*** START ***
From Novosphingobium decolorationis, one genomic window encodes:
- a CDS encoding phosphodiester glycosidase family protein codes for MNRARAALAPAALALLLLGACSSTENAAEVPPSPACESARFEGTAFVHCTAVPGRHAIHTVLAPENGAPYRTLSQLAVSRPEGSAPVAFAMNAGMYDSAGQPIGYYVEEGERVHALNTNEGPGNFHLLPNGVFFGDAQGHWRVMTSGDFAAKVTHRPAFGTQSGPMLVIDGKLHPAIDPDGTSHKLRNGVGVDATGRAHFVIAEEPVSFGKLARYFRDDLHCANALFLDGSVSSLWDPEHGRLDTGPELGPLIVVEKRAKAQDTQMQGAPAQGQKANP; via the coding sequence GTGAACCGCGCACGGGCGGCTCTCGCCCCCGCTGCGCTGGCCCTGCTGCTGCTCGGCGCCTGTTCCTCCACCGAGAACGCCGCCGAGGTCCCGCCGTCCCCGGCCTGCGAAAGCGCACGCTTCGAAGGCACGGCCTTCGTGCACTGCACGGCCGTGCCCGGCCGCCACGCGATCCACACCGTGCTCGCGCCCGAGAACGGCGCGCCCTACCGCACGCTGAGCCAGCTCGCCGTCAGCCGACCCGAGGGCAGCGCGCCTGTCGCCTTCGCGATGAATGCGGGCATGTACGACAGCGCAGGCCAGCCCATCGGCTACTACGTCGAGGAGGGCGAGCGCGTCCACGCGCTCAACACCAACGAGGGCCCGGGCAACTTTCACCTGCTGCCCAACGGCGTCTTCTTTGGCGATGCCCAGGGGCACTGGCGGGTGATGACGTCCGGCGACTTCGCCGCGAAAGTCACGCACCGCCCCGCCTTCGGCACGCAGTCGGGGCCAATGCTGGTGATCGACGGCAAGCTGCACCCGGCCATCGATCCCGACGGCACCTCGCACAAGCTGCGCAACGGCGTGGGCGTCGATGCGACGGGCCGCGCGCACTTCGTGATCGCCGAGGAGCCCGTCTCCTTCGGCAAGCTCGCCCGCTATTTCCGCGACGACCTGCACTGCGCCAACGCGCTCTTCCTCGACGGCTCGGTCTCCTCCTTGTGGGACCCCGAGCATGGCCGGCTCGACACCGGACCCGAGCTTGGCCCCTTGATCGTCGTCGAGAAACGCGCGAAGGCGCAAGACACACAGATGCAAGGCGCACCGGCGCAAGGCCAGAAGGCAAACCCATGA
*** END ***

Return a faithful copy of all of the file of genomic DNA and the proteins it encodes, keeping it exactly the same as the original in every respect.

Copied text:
From Novosphingobium decolorationis, one genomic window encodes:
- a CDS encoding phosphodiester glycosidase family protein codes for MNRARAALAPAALALLLLGACSSTENAAEVPPSPACESARFEGTAFVHCTAVPGRHAIHTVLAPENGAPYRTLSQLAVSRPEGSAPVAFAMNAGMYDSAGQPIGYYVEEGERVHALNTNEGPGNFHLLPNGVFFGDAQGHWRVMTSGDFAAKVTHRPAFGTQSGPMLVIDGKLHPAIDPDGTSHKLRNGVGVDATGRAHFVIAEEPVSFGKLARYFRDDLHCANALFLDGSVSSLWDPEHGRLDTGPELGPLIVVEKRAKAQDTQMQGAPAQGQKANP; via the coding sequence GTGAACCGCGCACGGGCGGCTCTCGCCCCCGCTGCGCTGGCCCTGCTGCTGCTCGGCGCCTGTTCCTCCACCGAGAACGCCGCCGAGGTCCCGCCGTCCCCGGCCTGCGAAAGCGCACGCTTCGAAGGCACGGCCTTCGTGCACTGCACGGCCGTGCCCGGCCGCCACGCGATCCACACCGTGCTCGCGCCCGAGAACGGCGCGCCCTACCGCACGCTGAGCCAGCTCGCCGTCAGCCGACCCGAGGGCAGCGCGCCTGTCGCCTTCGCGATGAATGCGGGCATGTACGACAGCGCAGGCCAGCCCATCGGCTACTACGTCGAGGAGGGCGAGCGCGTCCACGCGCTCAACACCAACGAGGGCCCGGGCAACTTTCACCTGCTGCCCAACGGCGTCTTCTTTGGCGATGCCCAGGGGCACTGGCGGGTGATGACGTCCGGCGACTTCGCCGCGAAAGTCACGCACCGCCCCGCCTTCGGCACGCAGTCGGGGCCAATGCTGGTGATCGACGGCAAGCTGCACCCGGCCATCGATCCCGACGGCACCTCGCACAAGCTGCGCAACGGCGTGGGCGTCGATGCGACGGGCCGCGCGCACTTCGTGATCGCCGAGGAGCCCGTCTCCTTCGGCAAGCTCGCCCGCTATTTCCGCGACGACCTGCACTGCGCCAACGCGCTCTTCCTCGACGGCTCGGTCTCCTCCTTGTGGGACCCCGAGCATGGCCGGCTCGACACCGGACCCGAGCTTGGCCCCTTGATCGTCGTCGAGAAACGCGCGAAGGCGCAAGACACACAGATGCAAGGCGCACCGGCGCAAGGCCAGAAGGCAAACCCATGA